Pros and Cons
- You'll gain a comprehensive musical education, including performance, music history and theory.
- More high-paying positions may be open to you, such as music producer ($52,000 median salary).*
- The comprehensive skill set you gain can lead to job satisfaction in creating and helping others create music.
- Some programs are highly competitive and require proof of previous musical and/or music recording experience (an audition or portfolio may be required).
- Music engineering is a very specific major that's not applicable to a wide variety of careers outside of the music recording industry.
- Accredited programs are not widely available across the country.**
Sources: *Payscale.com, September 2012, **National Center for Education Statistics, September 2012.
Courses and Requirements
Bachelor's degree programs in music engineering provide instruction in music and recording engineering. Much of your education will involve courses in music and performance. Some programs include instruction in electronic circuitry and software as part of the curriculum. Courses you might find in a music engineering bachelor's degree program include:
- Music history
- Ear training
- Music technology
- Music recording
- Computer programming
- Audio design
- Multitrack recording and mixing
You're likely to come away with experience in the form of an internship in this program as well. A portfolio course or capstone project may also be required. In addition to major courses, you'll complete general education requirements in history, English, math and other subjects.
Online Degree Options
Bachelor's degree programs in music engineering are not readily available. However, a few schools that offer the major provide individual courses online. You can find these online courses in areas like music production, audio mastering and live sound engineering. Although rare, you can also pursue online studies through related programs, such as music production majors. Similar to campus-based programs, you could also be able to develop a portfolio and engage in hands-on training.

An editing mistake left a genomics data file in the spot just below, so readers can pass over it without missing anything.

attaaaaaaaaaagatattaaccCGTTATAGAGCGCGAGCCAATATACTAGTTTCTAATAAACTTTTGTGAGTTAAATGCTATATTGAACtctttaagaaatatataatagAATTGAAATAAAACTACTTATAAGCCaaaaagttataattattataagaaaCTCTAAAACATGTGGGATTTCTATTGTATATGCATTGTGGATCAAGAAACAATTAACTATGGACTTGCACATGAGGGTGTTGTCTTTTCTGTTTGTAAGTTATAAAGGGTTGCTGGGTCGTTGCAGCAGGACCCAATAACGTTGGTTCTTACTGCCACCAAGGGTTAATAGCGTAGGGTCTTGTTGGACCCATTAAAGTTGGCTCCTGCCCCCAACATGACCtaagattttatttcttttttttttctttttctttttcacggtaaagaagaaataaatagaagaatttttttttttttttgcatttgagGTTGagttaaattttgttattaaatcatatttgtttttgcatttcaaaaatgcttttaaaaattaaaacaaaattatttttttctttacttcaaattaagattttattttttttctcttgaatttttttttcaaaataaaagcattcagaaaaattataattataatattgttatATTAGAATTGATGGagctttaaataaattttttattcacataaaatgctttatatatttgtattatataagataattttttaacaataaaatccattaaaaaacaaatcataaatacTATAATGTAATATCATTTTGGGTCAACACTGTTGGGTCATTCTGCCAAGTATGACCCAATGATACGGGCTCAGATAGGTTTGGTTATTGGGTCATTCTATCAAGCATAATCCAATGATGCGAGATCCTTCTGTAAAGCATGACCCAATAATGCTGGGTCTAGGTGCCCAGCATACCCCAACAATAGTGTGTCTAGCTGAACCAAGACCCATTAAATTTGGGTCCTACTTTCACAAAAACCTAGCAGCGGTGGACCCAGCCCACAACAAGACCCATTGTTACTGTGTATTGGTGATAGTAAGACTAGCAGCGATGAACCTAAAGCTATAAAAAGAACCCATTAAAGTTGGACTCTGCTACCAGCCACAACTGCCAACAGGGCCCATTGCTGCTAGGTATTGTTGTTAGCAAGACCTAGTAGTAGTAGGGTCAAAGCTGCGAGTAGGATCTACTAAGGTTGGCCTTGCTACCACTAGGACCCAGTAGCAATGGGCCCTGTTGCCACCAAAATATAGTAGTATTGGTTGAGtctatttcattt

Stand Out With This Degree
Getting employers to notice you after graduation can be easier if you have a sample of your work, such as recordings of your completed projects for your portfolio. An internship in a recording studio is an effective way to get on-the-job training and have some work experience to add to a resume. It's also important to keep up with industry software.
Although not required, you can also demonstrate your expertise by pursuing professional certification, which is available through organizations like the Society of Broadcast Engineers (SBE). Pursuing the Certified Audio Engineer credential from SBE will require at least five years of related experience and passing an examination.